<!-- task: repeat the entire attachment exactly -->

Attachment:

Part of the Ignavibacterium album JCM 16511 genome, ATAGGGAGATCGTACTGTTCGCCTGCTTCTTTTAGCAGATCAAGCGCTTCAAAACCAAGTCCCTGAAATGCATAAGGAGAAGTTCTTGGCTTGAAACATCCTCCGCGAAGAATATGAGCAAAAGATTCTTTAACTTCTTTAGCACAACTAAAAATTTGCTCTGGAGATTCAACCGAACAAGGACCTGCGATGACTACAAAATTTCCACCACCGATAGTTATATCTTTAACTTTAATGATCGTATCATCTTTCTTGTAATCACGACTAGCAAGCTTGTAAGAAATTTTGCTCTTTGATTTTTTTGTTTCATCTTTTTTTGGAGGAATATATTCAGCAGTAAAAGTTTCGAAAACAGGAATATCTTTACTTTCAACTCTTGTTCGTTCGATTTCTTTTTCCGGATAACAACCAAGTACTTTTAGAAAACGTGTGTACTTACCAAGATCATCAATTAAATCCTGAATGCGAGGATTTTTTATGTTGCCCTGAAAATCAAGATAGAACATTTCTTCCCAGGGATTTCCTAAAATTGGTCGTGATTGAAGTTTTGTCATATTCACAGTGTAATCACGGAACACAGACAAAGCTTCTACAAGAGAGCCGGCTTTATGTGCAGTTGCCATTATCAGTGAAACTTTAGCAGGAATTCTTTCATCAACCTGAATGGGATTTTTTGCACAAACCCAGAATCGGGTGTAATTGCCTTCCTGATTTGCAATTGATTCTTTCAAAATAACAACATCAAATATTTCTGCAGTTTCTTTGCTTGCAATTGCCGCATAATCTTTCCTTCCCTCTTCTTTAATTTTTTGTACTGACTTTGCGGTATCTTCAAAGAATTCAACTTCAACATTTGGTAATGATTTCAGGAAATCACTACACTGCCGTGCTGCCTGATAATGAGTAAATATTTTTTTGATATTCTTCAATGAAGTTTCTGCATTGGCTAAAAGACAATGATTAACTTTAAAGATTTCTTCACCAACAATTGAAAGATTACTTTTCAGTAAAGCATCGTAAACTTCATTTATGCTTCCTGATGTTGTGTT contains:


Part of the Ignavibacterium album JCM 16511 genome, ATAGGGAGATCGTACTGTTCGCCTGCTTCTTTTAGCAGATCAAGCGCTTCAAAACCAAGTCCCTGAAATGCATAAGGAGAAGTTCTTGGCTTGAAACATCCTCCGCGAAGAATATGAGCAAAAGATTCTTTAACTTCTTTAGCACAACTAAAAATTTGCTCTGGAGATTCAACCGAACAAGGACCTGCGATGACTACAAAATTTCCACCACCGATAGTTATATCTTTAACTTTAATGATCGTATCATCTTTCTTGTAATCACGACTAGCAAGCTTGTAAGAAATTTTGCTCTTTGATTTTTTTGTTTCATCTTTTTTTGGAGGAATATATTCAGCAGTAAAAGTTTCGAAAACAGGAATATCTTTACTTTCAACTCTTGTTCGTTCGATTTCTTTTTCCGGATAACAACCAAGTACTTTTAGAAAACGTGTGTACTTACCAAGATCATCAATTAAATCCTGAATGCGAGGATTTTTTATGTTGCCCTGAAAATCAAGATAGAACATTTCTTCCCAGGGATTTCCTAAAATTGGTCGTGATTGAAGTTTTGTCATATTCACAGTGTAATCACGGAACACAGACAAAGCTTCTACAAGAGAGCCGGCTTTATGTGCAGTTGCCATTATCAGTGAAACTTTAGCAGGAATTCTTTCATCAACCTGAATGGGATTTTTTGCACAAACCCAGAATCGGGTGTAATTGCCTTCCTGATTTGCAATTGATTCTTTCAAAATAACAACATCAAATATTTCTGCAGTTTCTTTGCTTGCAATTGCCGCATAATCTTTCCTTCCCTCTTCTTTAATTTTTTGTACTGACTTTGCGGTATCTTCAAAGAATTCAACTTCAACATTTGGTAATGATTTCAGGAAATCACTACACTGCCGTGCTGCCTGATAATGAGTAAATATTTTTTTGATATTCTTCAATGAAGTTTCTGCATTGGCTAAAAGACAATGATTAACTTTAAAGATTTCTTCACCAACAATTGAAAGATTACTTTTCAGTAAAGCATCGTAAACTTCATTTATGCTTCCTGATGTTGTGTT contains: